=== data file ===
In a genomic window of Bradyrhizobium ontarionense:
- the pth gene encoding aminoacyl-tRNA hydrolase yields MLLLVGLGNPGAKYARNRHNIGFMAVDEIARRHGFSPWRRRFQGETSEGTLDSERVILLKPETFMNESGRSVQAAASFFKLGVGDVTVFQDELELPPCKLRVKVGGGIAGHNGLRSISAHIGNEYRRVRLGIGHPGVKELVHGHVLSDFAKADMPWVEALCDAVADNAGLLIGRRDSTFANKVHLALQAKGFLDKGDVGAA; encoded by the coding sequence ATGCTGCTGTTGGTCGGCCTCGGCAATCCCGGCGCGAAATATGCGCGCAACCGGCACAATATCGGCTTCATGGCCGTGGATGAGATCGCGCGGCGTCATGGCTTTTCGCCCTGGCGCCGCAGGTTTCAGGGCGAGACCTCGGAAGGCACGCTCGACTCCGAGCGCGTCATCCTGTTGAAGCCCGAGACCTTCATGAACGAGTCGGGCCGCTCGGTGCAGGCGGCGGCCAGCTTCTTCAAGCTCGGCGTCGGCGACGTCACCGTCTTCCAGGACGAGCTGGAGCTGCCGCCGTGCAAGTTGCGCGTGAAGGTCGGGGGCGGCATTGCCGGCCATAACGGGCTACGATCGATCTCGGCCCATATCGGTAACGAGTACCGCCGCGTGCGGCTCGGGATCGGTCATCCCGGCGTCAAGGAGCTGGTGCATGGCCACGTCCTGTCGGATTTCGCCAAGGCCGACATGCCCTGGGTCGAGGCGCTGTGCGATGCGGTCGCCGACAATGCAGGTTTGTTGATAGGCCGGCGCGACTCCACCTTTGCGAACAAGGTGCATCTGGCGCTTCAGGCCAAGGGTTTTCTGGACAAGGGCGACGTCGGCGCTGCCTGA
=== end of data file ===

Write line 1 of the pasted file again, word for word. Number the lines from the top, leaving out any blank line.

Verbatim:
In a genomic window of Bradyrhizobium ontarionense: